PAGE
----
How to Acquire Antibiotics for Sale

In the old days, no one can acquire antibiotics for sale if they do not have a doctor’s prescription for it.   Most people of those ages do think that it is rightly appropriate to first have a doctor’s prescription or at least his recommendation in order for one to be allowed to get some antibiotics for sale to treat their ailments, but today, due to modern advancements in science, health and technology, this way of thinking is now being overlooked.  The way most of us think about antibiotics today is also different, too.  When we get a bacterial infection, we would usually want to get it treated right away, and that’s what antibiotics for sale without a prescription is all about.

You may be wondering, how can one acquire antibiotics for sale without a prescription by a doctor? If you live in the United States or any similar country, then most of the times it would be difficult for you to be able to buy some antibiotics for sale right at your local pharmacy’s counter.  In reality, there is a way on how to get some antibiotics for sale even without a doctor’s prescription on hand, and there are actually 4 ways: through a pet store, take a trip to Mexico, visit an oriental/ethnic market or convenience store, or you can buy antibiotics for sale via the Internet.

If you are already a pet lover or you have a pet at home, for example, a fish, then any pharmacist will say to you that human antibiotics are usually used to treat fish diseases, and you do not need a prescription just to buy antibiotics for your pet fish.  Some antibiotics for sale available at pet stores where you do not need a prescription are: ampicillin, erythromycin, tetracycline in either tablet or capsule form. Most people would think it’s not a great idea to take vet medicines; however, in chemical form, these drugs are actually the same as what you will get from a local pharmacy meant for human use. Read more…

Doctor, heal thyself

Post-grads ignore their own signs and symptoms of sickness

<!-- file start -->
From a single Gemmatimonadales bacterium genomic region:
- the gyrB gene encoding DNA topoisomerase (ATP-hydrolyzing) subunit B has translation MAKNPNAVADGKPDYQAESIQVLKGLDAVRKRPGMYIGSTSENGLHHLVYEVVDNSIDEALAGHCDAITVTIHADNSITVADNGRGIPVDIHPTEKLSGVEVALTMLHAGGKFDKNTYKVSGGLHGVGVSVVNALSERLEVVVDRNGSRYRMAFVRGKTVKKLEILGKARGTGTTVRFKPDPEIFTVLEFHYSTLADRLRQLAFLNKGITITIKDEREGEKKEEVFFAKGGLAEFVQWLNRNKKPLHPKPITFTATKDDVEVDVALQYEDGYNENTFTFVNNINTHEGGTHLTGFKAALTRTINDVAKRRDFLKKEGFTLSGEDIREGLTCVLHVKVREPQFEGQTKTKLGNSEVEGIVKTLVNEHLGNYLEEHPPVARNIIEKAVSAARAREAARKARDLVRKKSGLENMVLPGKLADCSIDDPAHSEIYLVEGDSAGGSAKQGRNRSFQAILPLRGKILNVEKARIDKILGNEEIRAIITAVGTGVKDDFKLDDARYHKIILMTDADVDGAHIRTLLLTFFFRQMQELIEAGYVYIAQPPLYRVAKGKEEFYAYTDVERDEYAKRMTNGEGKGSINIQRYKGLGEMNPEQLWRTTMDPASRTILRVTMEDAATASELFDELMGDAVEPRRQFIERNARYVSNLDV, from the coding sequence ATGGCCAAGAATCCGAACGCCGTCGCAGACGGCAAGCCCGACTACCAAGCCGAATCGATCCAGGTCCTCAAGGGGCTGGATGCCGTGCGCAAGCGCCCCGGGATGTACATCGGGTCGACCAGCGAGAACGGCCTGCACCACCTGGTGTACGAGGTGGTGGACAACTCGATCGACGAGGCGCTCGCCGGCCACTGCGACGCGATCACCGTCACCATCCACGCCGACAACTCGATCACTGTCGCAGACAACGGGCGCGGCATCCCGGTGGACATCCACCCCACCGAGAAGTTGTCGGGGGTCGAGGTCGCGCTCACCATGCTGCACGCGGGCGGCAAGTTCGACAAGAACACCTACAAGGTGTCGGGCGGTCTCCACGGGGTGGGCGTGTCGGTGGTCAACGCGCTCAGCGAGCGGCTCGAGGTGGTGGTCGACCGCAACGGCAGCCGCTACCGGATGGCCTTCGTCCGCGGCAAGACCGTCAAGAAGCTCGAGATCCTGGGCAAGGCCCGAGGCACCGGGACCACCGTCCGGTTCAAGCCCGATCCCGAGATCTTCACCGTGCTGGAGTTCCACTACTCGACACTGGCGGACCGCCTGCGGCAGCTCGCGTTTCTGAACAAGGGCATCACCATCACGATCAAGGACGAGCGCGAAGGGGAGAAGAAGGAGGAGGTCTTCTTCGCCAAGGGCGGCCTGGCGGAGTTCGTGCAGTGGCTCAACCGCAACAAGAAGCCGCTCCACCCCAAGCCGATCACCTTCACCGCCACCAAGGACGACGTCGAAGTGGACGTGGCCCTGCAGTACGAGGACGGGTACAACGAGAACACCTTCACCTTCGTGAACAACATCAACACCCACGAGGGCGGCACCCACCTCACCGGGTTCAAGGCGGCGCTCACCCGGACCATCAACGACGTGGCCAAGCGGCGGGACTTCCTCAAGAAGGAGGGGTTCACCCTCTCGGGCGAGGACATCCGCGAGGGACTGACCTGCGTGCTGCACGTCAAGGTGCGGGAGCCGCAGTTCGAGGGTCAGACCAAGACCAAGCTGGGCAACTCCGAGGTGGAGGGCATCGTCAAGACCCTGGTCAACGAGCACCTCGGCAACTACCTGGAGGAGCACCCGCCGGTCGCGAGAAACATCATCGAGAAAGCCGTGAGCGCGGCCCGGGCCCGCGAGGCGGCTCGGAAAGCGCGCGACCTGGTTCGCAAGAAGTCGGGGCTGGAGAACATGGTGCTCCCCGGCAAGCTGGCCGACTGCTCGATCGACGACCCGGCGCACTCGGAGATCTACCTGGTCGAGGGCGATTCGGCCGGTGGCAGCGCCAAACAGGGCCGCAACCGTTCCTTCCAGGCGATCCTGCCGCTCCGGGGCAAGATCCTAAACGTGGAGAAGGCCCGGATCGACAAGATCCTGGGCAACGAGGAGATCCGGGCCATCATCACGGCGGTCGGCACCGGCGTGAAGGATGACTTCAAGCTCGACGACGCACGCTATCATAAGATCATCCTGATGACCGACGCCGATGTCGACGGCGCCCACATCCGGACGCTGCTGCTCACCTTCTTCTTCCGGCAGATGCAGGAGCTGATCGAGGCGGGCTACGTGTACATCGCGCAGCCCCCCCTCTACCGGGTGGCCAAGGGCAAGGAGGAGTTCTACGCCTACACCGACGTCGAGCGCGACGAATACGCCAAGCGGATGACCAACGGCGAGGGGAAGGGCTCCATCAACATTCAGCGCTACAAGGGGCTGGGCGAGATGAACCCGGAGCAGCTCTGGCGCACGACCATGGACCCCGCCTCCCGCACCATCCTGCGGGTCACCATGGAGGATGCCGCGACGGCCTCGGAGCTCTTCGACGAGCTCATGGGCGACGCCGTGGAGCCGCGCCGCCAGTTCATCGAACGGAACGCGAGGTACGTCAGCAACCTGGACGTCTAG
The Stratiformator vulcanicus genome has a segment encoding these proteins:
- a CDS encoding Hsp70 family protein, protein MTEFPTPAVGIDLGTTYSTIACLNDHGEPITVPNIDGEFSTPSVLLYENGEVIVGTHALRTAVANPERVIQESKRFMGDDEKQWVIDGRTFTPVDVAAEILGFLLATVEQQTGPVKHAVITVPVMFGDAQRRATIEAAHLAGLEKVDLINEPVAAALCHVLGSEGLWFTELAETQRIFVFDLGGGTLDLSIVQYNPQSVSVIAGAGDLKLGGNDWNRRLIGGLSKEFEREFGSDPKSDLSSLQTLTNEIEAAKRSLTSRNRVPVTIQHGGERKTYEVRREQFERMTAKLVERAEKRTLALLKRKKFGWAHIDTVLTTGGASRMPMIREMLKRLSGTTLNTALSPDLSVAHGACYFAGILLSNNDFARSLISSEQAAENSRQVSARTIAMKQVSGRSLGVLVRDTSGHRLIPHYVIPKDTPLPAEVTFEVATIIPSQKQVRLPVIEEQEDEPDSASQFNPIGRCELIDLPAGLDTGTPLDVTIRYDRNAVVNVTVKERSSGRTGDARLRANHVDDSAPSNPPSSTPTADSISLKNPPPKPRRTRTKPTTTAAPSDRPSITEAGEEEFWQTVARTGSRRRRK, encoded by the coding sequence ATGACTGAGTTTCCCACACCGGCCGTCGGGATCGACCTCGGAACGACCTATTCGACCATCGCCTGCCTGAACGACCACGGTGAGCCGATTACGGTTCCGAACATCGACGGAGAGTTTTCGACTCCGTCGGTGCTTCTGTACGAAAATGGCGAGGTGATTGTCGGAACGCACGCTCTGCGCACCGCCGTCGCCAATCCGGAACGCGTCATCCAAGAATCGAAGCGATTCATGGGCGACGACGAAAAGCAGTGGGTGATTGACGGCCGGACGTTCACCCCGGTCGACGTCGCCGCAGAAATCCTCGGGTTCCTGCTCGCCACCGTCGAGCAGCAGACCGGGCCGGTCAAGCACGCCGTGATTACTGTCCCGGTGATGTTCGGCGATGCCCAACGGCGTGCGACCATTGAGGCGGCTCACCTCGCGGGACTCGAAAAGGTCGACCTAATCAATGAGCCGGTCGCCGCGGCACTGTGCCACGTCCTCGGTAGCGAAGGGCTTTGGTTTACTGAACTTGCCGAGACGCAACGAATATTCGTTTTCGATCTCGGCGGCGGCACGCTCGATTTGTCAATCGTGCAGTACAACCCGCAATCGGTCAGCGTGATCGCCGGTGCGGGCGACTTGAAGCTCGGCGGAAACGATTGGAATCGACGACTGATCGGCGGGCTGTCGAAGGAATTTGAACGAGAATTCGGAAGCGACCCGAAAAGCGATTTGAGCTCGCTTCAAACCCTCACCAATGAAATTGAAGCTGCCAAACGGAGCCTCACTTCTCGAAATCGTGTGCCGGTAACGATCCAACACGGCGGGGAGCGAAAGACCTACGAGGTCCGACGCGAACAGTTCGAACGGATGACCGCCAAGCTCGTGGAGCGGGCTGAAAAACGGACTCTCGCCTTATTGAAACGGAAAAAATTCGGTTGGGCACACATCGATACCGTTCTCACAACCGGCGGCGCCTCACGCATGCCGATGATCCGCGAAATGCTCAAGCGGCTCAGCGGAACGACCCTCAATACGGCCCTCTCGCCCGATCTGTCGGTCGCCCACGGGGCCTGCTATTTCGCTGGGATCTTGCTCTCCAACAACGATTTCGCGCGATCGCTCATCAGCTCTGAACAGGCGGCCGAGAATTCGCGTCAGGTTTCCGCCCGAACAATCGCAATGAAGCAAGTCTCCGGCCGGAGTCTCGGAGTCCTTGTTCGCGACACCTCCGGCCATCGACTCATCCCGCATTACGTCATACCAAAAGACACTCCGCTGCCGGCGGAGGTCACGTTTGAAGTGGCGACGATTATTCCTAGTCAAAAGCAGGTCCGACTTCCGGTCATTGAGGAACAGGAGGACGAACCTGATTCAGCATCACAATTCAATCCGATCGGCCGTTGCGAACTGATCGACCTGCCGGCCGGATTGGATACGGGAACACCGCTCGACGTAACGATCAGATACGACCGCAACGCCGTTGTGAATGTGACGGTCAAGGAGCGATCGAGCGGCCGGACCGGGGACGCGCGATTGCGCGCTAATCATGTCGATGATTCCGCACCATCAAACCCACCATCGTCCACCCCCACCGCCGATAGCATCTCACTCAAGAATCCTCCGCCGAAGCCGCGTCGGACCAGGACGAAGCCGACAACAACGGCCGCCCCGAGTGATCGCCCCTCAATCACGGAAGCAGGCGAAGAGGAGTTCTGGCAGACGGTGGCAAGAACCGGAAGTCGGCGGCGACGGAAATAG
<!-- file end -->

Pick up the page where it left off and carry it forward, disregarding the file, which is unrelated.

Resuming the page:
We all know the definition of absenteeism: you fall ill, you call in sick, you stay home and nurse your cold. If you think you know the meaning of presenteeism, then, you’d be right: you feel ill, you go to work anyway. Presenteeism has remained a going concern for many medical residents, despite reforms made over the last decade, according to a recent study conducted by the Accreditation Council for Graduate Medical Education.

It seems junior docs in specialties as diverse as internal medicine, pediatrics, general surgery and obstetrics/gynecology will risk infecting their patients and co-workers, and risk affecting the quality of their performance more often than what might be prudent, because of the extreme dedication to their jobs. Or, might it as likely be a protection of their image? Often, they don’t want to appear to be shirking their responsibilities in the competitive hospital environments in which they must practice. Some don’t relish finding a replacement, when he or she may also be doing a gruelling 80-hour sleep-deprived week. Plus, add to the mix sincere devotion and empathy for the patients, who would not be familiar or comfortable with the substitute doc.

Study co-author Dr. Anupam Jena, a Massachusetts General Hospital medical resident who did not take part in the JAMA-published study (http://jama.ama-assn.org/cgi/content/short/304/11/1166-a?rss=1), admitted to once working overnight, despite developing food-poisoning symptoms. He has company. Of the 537 medical residents anonymously surveyed, almost 58% said they’d worked at least once while sick the previous year, 31% said they’d done so more than once, and at one hospital, a full 100% reported working when sick. Many said they also could not find time to visit a doctor for their symptoms.

Despite the unique pressures on these groups of young physicians, isn’t it time that program directors heighten the emphasis on the benefits of being a healthy hospital practitioner – especially during flu season?
Milena Katz